by Richard Lamb–Advance Editor
With the Nautical City Festival in full gear, a new Miss Rogers City and Teen Miss were crowned in the kickoff to the summer festival.
Miranda Seiter, the granddaughter of Richard and Rosalynne Kowalski, earned the title of Miss Rogers City 2018. Grace LaLonde, the daughter of Jeremy and Bridget LaLonde, earned the title of Teen Miss 2018.
Seiter earned awards for evening gown, interview and talent. She sang “Dancing on My Own,” originally performed by the artist Robin and covered last year by Pentatonix.
Madison Tulgestka took home first runner-up honors and won the coordination and photogenic awards. She also won a new award, the Nautical Greeting Award, for her short essay to the judges before the pageant. She shared the congeniality award with Christina Andrews, the second runner-up in the queen’s pageant.
Abby Muller won the award for ticket sales in the queen’s pageant. Other contestants included Sophia Schiepek and Emily Grulke.
Teen Miss Grace LaLonde shared the congeniality award with the other two teen contestants, Lauren Andrews and Niya Hoffman. LaLonde won the photogenic and coordination awards.
Hoffman won the talent award for a graceful dance routine to “Turning Tables.” Lauren Andrews won the awards for ticket sales and evening gown.
Milissa Bannon directed the Miss Rogers City Pageant while Nicole Bannasch directed the Teen Miss Pageant. Bannasch also choreographed the opening number and designed the pageant program.
Sisters Linnea and Chloe Hentkowski, Miss Rogers City 2017 and Teen Miss 2017 respectively performed a dance routine and helped crown their successors. Linnea will be a senior at RCHS in the fall and Chloe will be a sophomore at RCHS. They are the daughters of Laura and Matthew Hentkowski.
In addition to the titles, the Miss Rogers City contestants were awarded prizes including 50 percent of sponsorship fees to the queen; 30 percent of sponsorship fees to first runner-up; and 20 percent of sponsorship fees to second runner-up.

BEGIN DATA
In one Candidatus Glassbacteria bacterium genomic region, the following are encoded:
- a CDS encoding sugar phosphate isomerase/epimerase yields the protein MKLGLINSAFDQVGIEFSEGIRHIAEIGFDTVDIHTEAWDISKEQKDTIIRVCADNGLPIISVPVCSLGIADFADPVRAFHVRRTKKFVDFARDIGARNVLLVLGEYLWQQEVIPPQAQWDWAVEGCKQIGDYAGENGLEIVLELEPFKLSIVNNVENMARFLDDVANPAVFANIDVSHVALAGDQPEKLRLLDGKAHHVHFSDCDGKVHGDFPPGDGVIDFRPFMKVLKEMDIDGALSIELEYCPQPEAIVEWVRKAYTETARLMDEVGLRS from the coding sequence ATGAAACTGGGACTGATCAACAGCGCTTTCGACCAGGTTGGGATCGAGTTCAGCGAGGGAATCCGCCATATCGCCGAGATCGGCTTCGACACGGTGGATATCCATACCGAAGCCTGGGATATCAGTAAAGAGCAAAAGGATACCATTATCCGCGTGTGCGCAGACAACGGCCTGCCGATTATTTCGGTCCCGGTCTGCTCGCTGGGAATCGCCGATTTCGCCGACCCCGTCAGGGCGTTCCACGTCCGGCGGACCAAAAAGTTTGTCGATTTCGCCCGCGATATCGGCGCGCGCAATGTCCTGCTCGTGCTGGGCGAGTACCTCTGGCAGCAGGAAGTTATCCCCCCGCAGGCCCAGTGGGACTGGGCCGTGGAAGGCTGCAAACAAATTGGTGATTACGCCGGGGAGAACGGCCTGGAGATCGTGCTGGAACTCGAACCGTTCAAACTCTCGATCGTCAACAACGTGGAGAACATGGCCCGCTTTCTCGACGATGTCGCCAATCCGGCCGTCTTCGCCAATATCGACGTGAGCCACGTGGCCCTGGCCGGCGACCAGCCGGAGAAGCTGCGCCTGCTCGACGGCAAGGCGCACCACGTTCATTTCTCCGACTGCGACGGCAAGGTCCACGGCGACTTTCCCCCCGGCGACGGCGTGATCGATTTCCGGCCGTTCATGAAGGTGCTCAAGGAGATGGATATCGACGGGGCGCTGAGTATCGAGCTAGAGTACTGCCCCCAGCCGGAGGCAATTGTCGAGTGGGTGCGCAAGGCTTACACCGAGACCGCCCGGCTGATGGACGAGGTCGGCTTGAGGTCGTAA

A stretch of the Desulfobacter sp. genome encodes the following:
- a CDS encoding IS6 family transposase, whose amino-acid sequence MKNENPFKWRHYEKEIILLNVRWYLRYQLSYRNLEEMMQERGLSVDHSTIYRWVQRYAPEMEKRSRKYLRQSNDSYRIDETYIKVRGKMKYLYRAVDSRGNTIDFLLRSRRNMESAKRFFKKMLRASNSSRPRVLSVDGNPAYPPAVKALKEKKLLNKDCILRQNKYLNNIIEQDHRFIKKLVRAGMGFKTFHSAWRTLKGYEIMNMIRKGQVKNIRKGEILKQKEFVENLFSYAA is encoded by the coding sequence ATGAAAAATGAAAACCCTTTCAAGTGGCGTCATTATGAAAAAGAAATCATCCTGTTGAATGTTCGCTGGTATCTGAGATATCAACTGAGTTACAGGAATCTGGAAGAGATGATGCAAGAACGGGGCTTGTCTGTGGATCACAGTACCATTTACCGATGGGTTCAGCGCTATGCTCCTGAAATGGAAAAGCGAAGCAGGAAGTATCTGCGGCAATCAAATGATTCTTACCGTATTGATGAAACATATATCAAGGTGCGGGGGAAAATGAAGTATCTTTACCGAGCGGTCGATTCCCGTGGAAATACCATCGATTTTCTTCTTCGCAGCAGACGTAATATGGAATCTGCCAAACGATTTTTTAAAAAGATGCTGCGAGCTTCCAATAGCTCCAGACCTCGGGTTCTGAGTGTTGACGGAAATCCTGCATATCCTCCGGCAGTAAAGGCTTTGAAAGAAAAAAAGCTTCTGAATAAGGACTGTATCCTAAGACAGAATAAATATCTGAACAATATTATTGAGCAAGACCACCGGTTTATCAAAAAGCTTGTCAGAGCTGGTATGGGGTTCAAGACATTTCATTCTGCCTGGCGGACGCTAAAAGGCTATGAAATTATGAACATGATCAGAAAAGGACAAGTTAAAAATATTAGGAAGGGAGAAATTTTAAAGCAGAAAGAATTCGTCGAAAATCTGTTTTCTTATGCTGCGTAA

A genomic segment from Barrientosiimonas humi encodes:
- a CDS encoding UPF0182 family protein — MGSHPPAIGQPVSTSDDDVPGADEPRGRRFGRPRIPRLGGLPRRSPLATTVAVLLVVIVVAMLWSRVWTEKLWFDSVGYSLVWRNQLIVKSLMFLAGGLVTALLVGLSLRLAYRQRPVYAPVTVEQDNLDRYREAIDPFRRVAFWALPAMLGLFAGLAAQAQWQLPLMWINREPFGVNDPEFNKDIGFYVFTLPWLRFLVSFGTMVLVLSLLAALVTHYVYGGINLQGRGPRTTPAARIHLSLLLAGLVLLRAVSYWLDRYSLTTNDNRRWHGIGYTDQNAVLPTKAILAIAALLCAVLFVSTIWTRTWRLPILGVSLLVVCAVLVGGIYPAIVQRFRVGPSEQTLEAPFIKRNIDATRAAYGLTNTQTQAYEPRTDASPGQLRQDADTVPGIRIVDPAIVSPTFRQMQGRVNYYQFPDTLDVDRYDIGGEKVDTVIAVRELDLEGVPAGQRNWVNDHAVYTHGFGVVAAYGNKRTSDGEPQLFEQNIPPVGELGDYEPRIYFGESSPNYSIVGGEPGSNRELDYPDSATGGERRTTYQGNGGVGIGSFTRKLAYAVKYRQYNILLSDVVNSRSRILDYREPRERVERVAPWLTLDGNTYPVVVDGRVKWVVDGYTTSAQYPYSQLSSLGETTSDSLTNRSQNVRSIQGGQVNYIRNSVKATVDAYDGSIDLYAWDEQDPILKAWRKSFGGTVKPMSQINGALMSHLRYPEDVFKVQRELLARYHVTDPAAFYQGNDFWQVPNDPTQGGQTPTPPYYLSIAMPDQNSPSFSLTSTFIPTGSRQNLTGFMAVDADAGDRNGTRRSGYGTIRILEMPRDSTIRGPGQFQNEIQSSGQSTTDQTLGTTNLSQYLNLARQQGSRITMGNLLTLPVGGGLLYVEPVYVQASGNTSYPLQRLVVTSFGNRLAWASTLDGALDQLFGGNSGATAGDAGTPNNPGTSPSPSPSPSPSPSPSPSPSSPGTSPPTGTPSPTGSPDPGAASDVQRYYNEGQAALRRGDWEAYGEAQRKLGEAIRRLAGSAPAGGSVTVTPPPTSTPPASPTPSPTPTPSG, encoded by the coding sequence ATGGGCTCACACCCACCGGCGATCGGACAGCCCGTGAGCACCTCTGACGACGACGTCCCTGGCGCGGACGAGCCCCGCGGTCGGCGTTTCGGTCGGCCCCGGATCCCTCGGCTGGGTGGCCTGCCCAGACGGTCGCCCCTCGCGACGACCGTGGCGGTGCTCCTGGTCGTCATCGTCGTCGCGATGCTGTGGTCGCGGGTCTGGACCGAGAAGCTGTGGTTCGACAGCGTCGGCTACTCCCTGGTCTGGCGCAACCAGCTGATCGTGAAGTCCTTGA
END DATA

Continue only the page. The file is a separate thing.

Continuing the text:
Scholarship from Nautical City Festival Inc. included a $1,500 college scholarship for queen, a $500 college scholarship for first runner-up and a $50 Nautical Greeting Award.
The festival continues through Sunday in Rogers City featuring nightly entertainment in the big tent at Lakeside Park. Highlights include polka music from the Kielbasa Kings tonight (Thursday), variety music from No Baloney Band Friday and Saturday and free admission to the big tent for music by the parade bands and later the Swift Brothers.
The courthouse lawn is the site of a juried arts and crafts show running through Sunday afternoon.
The Presque Isle County Historical Museum has many events lined up for festival week. Those include tours of the Calcite Plant, buffalo burgers served on the museum grounds, special exhibits at the museum sites, a tour of the Metz fire of 1908 site Saturday afternoon, and a presentation on the Metz fire Saturday evening at 7 p.m. at the Rogers City Theater by museum curator and executive director Mark Thompson. For more information call the museum at (989) 734-0123.
The grand parade begins at 12:30 p.m. Sunday running north on Third Street from Gilpin Memorial Field. The festival concludes with fireworks Sunday evening at 10 p.m. For more information on the festival call (989) 734-4656.
The scheduled appearance of the tall ship Appledore IV during the Nautical City Festival has been canceled. The decision was made Tuesday afternoon by operators of the ship and announced by Mark Thompson, executive director and curator of the Presque Isle County Historical Museum.
The captain asked for data from harbormaster Wayne Saile Jr. for the first time earlier this week. Saile provided him with depths and marina dimensions.
“I am 100 percent in favor of the having the Appledore IV here. I think it would have been a big boost to the community,” Saile said.
The marina’s average depth is 12.5 feet, 2 feet more than required by the Appledore IV. Though it appeared there was adequate room between breakwaters and docks to navigate the boat, the captain was concerned about the possible impact of wind on safe maneuverability, Saile said.
After receiving the information the decision was made on the company’s end to cancel the event. The ship is operated by BaySail, a 501(c)3 non-profit corporation based in Bay City.
“It was more a problem with the captain than our harbor facilities,” Thompson said. Arrangements will be made to refund money paid for rides on the ship.